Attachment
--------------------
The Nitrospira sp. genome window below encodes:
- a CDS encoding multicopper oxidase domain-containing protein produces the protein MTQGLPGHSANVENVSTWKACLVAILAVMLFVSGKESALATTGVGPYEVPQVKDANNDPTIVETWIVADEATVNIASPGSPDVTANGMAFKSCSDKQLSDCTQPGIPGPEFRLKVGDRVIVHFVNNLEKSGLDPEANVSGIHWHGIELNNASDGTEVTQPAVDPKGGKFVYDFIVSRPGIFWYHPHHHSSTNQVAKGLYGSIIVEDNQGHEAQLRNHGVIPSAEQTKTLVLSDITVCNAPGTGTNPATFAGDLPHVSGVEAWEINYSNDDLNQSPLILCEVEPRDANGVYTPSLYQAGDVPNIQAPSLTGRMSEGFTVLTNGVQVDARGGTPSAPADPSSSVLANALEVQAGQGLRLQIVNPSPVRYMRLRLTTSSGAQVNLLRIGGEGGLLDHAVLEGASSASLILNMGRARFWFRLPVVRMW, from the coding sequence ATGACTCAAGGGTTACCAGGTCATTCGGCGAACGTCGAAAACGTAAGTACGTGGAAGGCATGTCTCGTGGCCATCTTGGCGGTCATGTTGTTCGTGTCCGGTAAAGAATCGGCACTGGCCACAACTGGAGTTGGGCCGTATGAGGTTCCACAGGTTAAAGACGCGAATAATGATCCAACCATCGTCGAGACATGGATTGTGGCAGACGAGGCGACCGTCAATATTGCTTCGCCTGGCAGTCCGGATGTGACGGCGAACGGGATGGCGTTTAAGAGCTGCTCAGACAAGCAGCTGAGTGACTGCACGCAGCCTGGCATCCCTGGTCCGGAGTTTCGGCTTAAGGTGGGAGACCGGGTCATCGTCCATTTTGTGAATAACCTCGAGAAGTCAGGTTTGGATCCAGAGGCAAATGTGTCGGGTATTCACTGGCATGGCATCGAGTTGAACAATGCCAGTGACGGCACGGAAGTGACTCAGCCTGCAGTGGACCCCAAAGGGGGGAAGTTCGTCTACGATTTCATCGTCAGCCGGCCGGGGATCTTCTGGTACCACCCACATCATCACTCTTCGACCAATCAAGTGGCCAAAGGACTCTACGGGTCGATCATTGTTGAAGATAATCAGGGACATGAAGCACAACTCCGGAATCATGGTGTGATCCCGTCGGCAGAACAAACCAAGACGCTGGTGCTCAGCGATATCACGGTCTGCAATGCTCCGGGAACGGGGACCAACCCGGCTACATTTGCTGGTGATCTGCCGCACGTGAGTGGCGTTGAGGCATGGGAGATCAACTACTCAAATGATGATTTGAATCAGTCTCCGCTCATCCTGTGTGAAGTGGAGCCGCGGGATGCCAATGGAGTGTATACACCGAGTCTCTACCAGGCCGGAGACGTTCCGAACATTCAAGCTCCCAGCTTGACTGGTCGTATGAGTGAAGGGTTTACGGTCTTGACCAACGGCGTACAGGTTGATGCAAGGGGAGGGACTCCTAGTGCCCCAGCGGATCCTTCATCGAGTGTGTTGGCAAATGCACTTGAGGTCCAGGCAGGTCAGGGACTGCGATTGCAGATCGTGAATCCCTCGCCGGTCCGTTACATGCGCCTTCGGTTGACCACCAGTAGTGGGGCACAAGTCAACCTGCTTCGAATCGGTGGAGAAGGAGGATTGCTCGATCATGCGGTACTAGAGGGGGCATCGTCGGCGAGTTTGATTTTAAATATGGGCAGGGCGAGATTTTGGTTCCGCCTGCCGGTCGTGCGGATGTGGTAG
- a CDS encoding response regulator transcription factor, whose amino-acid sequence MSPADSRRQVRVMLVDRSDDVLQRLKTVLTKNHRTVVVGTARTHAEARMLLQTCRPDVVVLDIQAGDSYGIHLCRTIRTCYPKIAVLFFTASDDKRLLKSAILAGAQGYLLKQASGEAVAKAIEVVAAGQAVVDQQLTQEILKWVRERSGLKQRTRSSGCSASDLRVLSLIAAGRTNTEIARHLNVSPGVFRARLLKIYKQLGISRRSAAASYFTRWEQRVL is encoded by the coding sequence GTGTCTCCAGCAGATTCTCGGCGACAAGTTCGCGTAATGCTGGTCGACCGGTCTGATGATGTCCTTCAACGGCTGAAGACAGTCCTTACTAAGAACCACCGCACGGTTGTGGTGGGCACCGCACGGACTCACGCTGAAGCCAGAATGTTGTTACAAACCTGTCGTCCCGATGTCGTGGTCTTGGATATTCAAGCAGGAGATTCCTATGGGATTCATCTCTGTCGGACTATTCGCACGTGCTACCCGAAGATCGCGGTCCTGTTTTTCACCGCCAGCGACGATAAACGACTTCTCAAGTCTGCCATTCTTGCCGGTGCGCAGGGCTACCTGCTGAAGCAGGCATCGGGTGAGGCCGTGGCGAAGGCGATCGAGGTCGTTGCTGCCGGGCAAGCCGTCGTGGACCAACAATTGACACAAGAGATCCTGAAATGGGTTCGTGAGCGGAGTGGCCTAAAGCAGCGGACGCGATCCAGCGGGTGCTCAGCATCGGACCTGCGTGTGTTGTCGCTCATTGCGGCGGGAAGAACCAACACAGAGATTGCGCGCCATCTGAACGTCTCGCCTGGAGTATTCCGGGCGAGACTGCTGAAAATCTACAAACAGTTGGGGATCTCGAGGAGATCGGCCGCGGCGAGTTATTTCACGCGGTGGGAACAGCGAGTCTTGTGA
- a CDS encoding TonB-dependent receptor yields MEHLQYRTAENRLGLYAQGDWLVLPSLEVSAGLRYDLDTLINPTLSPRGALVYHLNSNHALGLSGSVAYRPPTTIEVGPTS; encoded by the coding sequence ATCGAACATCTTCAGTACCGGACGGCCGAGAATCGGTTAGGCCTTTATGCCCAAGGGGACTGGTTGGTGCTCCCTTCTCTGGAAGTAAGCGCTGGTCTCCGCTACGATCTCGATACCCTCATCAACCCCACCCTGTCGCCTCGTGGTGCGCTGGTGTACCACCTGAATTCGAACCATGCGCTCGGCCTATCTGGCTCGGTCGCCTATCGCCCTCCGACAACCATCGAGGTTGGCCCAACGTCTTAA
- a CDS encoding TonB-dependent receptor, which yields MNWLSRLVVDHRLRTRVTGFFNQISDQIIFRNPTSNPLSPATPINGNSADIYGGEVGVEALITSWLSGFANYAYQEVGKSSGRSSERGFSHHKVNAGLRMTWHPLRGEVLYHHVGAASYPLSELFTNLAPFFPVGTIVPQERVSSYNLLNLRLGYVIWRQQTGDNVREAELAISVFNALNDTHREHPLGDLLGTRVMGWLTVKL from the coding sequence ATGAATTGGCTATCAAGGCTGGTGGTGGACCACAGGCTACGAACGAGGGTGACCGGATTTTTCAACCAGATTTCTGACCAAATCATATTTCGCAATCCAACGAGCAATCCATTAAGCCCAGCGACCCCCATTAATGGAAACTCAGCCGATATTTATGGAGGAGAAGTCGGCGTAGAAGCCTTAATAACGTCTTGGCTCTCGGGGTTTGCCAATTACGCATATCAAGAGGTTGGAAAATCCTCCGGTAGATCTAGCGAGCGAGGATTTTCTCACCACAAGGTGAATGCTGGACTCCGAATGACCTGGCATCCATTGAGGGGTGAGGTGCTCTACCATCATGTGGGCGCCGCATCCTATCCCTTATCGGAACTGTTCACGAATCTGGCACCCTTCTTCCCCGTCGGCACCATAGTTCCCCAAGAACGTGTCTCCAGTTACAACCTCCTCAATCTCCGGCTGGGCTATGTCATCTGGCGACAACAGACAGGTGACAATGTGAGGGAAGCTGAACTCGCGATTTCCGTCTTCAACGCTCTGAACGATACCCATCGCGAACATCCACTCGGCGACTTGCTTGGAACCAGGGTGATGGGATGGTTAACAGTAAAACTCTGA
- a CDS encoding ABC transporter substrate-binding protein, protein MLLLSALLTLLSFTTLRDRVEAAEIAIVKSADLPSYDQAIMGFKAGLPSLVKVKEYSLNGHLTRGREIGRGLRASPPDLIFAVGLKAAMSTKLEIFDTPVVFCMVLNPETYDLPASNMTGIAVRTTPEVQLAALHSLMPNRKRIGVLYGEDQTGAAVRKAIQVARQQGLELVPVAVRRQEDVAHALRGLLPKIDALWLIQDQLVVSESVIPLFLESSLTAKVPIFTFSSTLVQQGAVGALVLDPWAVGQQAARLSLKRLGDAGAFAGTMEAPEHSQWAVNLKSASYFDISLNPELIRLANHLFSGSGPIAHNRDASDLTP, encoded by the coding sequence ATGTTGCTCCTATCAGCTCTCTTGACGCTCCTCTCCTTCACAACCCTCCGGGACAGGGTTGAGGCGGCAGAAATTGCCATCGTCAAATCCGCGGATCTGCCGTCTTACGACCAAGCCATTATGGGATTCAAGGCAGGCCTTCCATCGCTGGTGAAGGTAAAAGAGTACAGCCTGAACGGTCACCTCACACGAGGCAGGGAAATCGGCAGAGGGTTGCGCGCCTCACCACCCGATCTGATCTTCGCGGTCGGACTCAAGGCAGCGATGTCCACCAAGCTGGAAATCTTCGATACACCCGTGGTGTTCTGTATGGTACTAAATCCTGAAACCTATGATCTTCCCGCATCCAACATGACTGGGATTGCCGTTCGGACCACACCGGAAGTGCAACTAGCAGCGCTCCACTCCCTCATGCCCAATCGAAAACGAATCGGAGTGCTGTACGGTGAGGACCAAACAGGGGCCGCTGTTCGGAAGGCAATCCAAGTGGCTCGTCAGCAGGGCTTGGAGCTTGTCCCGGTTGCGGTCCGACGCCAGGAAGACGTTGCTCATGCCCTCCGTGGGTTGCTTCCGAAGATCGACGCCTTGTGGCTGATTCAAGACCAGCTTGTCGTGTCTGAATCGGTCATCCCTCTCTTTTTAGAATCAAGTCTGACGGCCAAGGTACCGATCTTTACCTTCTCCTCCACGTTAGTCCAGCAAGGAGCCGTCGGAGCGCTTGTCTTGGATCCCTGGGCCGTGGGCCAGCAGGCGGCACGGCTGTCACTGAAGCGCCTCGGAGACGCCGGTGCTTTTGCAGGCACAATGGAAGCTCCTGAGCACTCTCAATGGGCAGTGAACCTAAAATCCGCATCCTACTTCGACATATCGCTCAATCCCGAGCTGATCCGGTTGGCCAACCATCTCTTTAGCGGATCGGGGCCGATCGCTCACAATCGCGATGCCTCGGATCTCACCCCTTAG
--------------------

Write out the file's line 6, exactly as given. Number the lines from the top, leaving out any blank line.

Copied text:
- a CDS encoding ABC transporter substrate-binding protein, protein MLLLSALLTLLSFTTLRDRVEAAEIAIVKSADLPSYDQAIMGFKAGLPSLVKVKEYSLNGHLTRGREIGRGLRASPPDLIFAVGLKAAMSTKLEIFDTPVVFCMVLNPETYDLPASNMTGIAVRTTPEVQLAALHSLMPNRKRIGVLYGEDQTGAAVRKAIQVARQQGLELVPVAVRRQEDVAHALRGLLPKIDALWLIQDQLVVSESVIPLFLESSLTAKVPIFTFSSTLVQQGAVGALVLDPWAVGQQAARLSLKRLGDAGAFAGTMEAPEHSQWAVNLKSASYFDISLNPELIRLANHLFSGSGPIAHNRDASDLTP, encoded by the coding sequence ATGTTGCTCCTATCAGCTCTCTTGACGCTCCTCTCCTTCACAACCCTCCGGGACAGGGTTGAGGCGGCAGAAATTGCCATCGTCAAATCCGCGGATCTGCCGTCTTACGACCAAGCCATTATGGGATTCAAGGCAGGCCTTCCATCGCTGGTGAAGGTAAAAGAGTACAGCCTGAACGGTCACCTCACACGAGGCAGGGAAATCGGCAGAGGGTTGCGCGCCTCACCACCCGATCTGATCTTCGCGGTCGGACTCAAGGCAGCGATGTCCACCAAGCTGGAAATCTTCGATACACCCGTGGTGTTCTGTATGGTACTAAATCCTGAAACCTATGATCTTCCCGCATCCAACATGACTGGGATTGCCGTTCGGACCACACCGGAAGTGCAACTAGCAGCGCTCCACTCCCTCATGCCCAATCGAAAACGAATCGGAGTGCTGTACGGTGAGGACCAAACAGGGGCCGCTGTTCGGAAGGCAATCCAAGTGGCTCGTCAGCAGGGCTTGGAGCTTGTCCCGGTTGCGGTCCGACGCCAGGAAGACGTTGCTCATGCCCTCCGTGGGTTGCTTCCGAAGATCGACGCCTTGTGGCTGATTCAAGACCAGCTTGTCGTGTCTGAATCGGTCATCCCTCTCTTTTTAGAATCAAGTCTGACGGCCAAGGTACCGATCTTTACCTTCTCCTCCACGTTAGTCCAGCAAGGAGCCGTCGGAGCGCTTGTCTTGGATCCCTGGGCCGTGGGCCAGCAGGCGGCACGGCTGTCACTGAAGCGCCTCGGAGACGCCGGTGCTTTTGCAGGCACAATGGAAGCTCCTGAGCACTCTCAATGGGCAGTGAACCTAAAATCCGCATCCTACTTCGACATATCGCTCAATCCCGAGCTGATCCGGTTGGCCAACCATCTCTTTAGCGGATCGGGGCCGATCGCTCACAATCGCGATGCCTCGGATCTCACCCCTTAG